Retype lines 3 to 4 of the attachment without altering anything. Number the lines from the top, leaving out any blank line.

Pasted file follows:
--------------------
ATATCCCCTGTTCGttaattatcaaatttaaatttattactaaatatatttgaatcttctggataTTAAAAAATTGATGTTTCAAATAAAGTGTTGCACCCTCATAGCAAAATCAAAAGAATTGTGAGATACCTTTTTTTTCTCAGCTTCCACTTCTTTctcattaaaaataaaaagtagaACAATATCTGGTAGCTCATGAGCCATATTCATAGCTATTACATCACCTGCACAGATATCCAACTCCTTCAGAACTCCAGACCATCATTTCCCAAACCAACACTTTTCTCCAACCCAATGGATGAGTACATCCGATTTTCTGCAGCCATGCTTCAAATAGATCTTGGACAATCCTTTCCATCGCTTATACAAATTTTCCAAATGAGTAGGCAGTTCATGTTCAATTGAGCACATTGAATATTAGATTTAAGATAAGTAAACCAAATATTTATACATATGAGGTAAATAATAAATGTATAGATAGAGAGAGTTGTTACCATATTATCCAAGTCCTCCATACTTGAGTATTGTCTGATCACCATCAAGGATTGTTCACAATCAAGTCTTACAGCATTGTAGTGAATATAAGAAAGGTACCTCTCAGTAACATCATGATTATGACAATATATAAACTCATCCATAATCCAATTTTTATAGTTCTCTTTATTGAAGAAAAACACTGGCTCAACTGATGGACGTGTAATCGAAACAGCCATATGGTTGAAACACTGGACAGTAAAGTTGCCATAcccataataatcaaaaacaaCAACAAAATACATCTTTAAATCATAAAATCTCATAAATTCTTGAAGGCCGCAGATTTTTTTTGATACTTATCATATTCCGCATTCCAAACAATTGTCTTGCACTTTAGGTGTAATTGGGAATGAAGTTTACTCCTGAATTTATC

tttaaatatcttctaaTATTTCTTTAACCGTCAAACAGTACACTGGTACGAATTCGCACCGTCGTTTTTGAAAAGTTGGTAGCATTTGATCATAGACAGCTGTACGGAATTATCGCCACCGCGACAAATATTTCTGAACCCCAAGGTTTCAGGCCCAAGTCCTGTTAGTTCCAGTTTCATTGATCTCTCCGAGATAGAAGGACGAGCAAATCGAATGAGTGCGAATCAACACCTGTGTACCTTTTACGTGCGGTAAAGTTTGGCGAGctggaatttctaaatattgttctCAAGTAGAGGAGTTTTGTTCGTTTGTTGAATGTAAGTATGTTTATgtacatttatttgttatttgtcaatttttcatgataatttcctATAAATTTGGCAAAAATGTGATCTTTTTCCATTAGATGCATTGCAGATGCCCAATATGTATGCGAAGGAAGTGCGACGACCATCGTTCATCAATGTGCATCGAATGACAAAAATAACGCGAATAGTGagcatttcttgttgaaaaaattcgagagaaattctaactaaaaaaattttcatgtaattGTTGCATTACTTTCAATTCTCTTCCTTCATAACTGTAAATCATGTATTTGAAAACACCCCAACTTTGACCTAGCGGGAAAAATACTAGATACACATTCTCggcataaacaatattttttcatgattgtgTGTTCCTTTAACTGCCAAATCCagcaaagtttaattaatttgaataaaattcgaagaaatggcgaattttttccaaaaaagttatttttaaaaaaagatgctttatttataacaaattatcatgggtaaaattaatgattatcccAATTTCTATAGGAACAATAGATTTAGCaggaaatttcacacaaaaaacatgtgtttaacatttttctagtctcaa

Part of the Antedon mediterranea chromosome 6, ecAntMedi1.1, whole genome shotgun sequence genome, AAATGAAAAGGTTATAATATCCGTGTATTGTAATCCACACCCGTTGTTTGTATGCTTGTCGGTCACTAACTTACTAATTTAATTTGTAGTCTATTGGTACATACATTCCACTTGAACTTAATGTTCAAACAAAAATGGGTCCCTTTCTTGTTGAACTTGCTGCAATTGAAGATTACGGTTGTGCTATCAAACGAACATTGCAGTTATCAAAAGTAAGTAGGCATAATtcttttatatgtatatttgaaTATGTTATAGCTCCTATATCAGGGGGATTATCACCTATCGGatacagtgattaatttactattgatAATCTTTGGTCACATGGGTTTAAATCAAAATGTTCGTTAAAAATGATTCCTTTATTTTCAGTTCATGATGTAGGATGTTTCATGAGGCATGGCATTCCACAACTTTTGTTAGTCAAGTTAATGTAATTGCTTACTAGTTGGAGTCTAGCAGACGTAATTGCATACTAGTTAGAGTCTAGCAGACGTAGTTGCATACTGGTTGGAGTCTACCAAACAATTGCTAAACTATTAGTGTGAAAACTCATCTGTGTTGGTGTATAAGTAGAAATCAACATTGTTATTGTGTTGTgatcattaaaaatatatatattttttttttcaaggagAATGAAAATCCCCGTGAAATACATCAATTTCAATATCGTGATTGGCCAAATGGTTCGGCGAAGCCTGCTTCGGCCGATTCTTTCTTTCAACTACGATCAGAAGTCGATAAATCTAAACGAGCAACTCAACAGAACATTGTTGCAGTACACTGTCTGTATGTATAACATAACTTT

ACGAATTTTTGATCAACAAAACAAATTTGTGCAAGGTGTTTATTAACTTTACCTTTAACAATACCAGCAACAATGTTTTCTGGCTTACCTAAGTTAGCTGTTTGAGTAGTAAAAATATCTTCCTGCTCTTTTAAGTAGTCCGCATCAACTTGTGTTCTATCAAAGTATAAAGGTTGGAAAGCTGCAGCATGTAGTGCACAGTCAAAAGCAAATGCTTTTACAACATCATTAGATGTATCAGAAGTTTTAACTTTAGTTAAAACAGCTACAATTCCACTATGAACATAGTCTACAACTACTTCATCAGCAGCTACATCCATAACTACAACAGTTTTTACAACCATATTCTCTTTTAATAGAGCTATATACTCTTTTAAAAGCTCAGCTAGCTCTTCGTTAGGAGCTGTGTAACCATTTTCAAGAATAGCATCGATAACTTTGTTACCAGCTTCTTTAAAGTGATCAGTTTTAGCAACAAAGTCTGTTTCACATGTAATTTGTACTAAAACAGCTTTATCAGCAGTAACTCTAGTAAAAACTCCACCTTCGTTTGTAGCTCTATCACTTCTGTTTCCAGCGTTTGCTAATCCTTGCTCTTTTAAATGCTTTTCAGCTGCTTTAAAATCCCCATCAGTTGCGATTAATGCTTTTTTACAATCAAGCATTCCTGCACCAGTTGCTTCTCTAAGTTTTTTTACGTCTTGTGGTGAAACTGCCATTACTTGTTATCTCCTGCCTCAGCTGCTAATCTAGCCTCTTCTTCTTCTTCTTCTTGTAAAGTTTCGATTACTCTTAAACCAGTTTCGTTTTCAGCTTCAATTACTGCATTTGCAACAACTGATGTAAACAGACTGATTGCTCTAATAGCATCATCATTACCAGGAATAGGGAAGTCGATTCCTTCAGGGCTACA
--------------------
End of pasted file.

Part of the Antedon mediterranea chromosome 6, ecAntMedi1.1, whole genome shotgun sequence genome, AAATGAAAAGGTTATAATATCCGTGTATTGTAATCCACACCCGTTGTTTGTATGCTTGTCGGTCACTAACTTACTAATTTAATTTGTAGTCTATTGGTACATACATTCCACTTGAACTTAATGTTCAAACAAAAATGGGTCCCTTTCTTGTTGAACTTGCTGCAATTGAAGATTACGGTTGTGCTATCAAACGAACATTGCAGTTATCAAAAGTAAGTAGGCATAATtcttttatatgtatatttgaaTATGTTATAGCTCCTATATCAGGGGGATTATCACCTATCGGatacagtgattaatttactattgatAATCTTTGGTCACATGGGTTTAAATCAAAATGTTCGTTAAAAATGATTCCTTTATTTTCAGTTCATGATGTAGGATGTTTCATGAGGCATGGCATTCCACAACTTTTGTTAGTCAAGTTAATGTAATTGCTTACTAGTTGGAGTCTAGCAGACGTAATTGCATACTAGTTAGAGTCTAGCAGACGTAGTTGCATACTGGTTGGAGTCTACCAAACAATTGCTAAACTATTAGTGTGAAAACTCATCTGTGTTGGTGTATAAGTAGAAATCAACATTGTTATTGTGTTGTgatcattaaaaatatatatattttttttttcaaggagAATGAAAATCCCCGTGAAATACATCAATTTCAATATCGTGATTGGCCAAATGGTTCGGCGAAGCCTGCTTCGGCCGATTCTTTCTTTCAACTACGATCAGAAGTCGATAAATCTAAACGAGCAACTCAACAGAACATTGTTGCAGTACACTGTCTGTATGTATAACATAACTTT

ACGAATTTTTGATCAACAAAACAAATTTGTGCAAGGTGTTTATTAACTTTACCTTTAACAATACCAGCAACAATGTTTTCTGGCTTACCTAAGTTAGCTGTTTGAGTAGTAAAAATATCTTCCTGCTCTTTTAAGTAGTCCGCATCAACTTGTGTTCTATCAAAGTATAAAGGTTGGAAAGCTGCAGCATGTAGTGCACAGTCAAAAGCAAATGCTTTTACAACATCATTAGATGTATCAGAAGTTTTAACTTTAGTTAAAACAGCTACAATTCCACTATGAACATAGTCTACAACTACTTCATCAGCAGCTACATCCATAACTACAACAGTTTTTACAACCATATTCTCTTTTAATAGAGCTATATACTCTTTTAAAAGCTCAGCTAGCTCTTCGTTAGGAGCTGTGTAACCATTTTCAAGAATAGCATCGATAACTTTGTTACCAGCTTCTTTAAAGTGATCAGTTTTAGCAACAAAGTCTGTTTCACATGTAATTTGTACTAAAACAGCTTTATCAGCAGTAACTCTAGTAAAAACTCCACCTTCGTTTGTAGCTCTATCACTTCTGTTTCCAGCGTTTGCTAATCCTTGCTCTTTTAAATGCTTTTCAGCTGCTTTAAAATCCCCATCAGTTGCGATTAATGCTTTTTTACAATCAAGCATTCCTGCACCAGTTGCTTCTCTAAGTTTTTTTACGTCTTGTGGTGAAACTGCCATTACTTGTTATCTCCTGCCTCAGCTGCTAATCTAGCCTCTTCTTCTTCTTCTTCTTGTAAAGTTTCGATTACTCTTAAACCAGTTTCGTTTTCAGCTTCAATTACTGCATTTGCAACAACTGATGTAAACAGACTGATTGCTCTAATAGCATCATCATTACCAGGAATAGGGAAGTCGATTCCTTCAGGGCTACA